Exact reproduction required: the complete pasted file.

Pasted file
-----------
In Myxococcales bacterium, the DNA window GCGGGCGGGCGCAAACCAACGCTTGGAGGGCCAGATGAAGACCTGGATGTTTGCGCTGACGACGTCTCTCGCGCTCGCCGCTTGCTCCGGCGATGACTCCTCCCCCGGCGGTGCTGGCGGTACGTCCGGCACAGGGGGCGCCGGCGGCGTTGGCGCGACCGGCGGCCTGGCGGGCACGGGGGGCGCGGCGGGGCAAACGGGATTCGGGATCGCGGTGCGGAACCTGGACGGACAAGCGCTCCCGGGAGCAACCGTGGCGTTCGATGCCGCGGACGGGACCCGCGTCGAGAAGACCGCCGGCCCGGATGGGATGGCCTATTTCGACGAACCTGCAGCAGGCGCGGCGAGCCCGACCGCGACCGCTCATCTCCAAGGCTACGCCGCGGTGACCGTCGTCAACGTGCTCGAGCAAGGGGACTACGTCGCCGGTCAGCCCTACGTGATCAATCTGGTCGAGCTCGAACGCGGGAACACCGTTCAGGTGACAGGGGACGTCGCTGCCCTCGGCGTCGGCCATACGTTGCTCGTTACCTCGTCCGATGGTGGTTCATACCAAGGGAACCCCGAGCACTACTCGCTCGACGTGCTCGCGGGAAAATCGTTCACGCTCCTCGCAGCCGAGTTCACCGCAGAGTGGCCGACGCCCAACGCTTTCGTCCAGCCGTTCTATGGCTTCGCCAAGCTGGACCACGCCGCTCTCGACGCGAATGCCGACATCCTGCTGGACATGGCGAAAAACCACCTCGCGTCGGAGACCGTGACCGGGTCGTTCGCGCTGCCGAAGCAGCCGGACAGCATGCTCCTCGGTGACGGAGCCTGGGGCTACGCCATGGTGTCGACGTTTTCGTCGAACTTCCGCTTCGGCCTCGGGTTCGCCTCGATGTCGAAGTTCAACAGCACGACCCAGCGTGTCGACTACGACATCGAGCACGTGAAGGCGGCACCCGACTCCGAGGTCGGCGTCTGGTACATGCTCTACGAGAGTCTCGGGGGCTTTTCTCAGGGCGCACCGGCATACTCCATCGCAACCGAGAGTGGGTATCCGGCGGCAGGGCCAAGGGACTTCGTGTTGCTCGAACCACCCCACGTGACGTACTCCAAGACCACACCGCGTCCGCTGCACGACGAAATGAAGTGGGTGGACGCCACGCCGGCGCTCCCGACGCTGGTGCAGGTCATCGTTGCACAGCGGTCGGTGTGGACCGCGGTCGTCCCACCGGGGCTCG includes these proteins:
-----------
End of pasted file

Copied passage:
In Myxococcales bacterium, the DNA window GCGGGCGGGCGCAAACCAACGCTTGGAGGGCCAGATGAAGACCTGGATGTTTGCGCTGACGACGTCTCTCGCGCTCGCCGCTTGCTCCGGCGATGACTCCTCCCCCGGCGGTGCTGGCGGTACGTCCGGCACAGGGGGCGCCGGCGGCGTTGGCGCGACCGGCGGCCTGGCGGGCACGGGGGGCGCGGCGGGGCAAACGGGATTCGGGATCGCGGTGCGGAACCTGGACGGACAAGCGCTCCCGGGAGCAACCGTGGCGTTCGATGCCGCGGACGGGACCCGCGTCGAGAAGACCGCCGGCCCGGATGGGATGGCCTATTTCGACGAACCTGCAGCAGGCGCGGCGAGCCCGACCGCGACCGCTCATCTCCAAGGCTACGCCGCGGTGACCGTCGTCAACGTGCTCGAGCAAGGGGACTACGTCGCCGGTCAGCCCTACGTGATCAATCTGGTCGAGCTCGAACGCGGGAACACCGTTCAGGTGACAGGGGACGTCGCTGCCCTCGGCGTCGGCCATACGTTGCTCGTTACCTCGTCCGATGGTGGTTCATACCAAGGGAACCCCGAGCACTACTCGCTCGACGTGCTCGCGGGAAAATCGTTCACGCTCCTCGCAGCCGAGTTCACCGCAGAGTGGCCGACGCCCAACGCTTTCGTCCAGCCGTTCTATGGCTTCGCCAAGCTGGACCACGCCGCTCTCGACGCGAATGCCGACATCCTGCTGGACATGGCGAAAAACCACCTCGCGTCGGAGACCGTGACCGGGTCGTTCGCGCTGCCGAAGCAGCCGGACAGCATGCTCCTCGGTGACGGAGCCTGGGGCTACGCCATGGTGTCGACGTTTTCGTCGAACTTCCGCTTCGGCCTCGGGTTCGCCTCGATGTCGAAGTTCAACAGCACGACCCAGCGTGTCGACTACGACATCGAGCACGTGAAGGCGGCACCCGACTCCGAGGTCGGCGTCTGGTACATGCTCTACGAGAGTCTCGGGGGCTTTTCTCAGGGCGCACCGGCATACTCCATCGCAACCGAGAGTGGGTATCCGGCGGCAGGGCCAAGGGACTTCGTGTTGCTCGAACCACCCCACGTGACGTACTCCAAGACCACACCGCGTCCGCTGCACGACGAAATGAAGTGGGTGGACGCCACGCCGGCGCTCCCGACGCTGGTGCAGGTCATCGTTGCACAGCGGTCGGTGTGGACCGCGGTCGTCCCACCGGGGCTCG includes these proteins: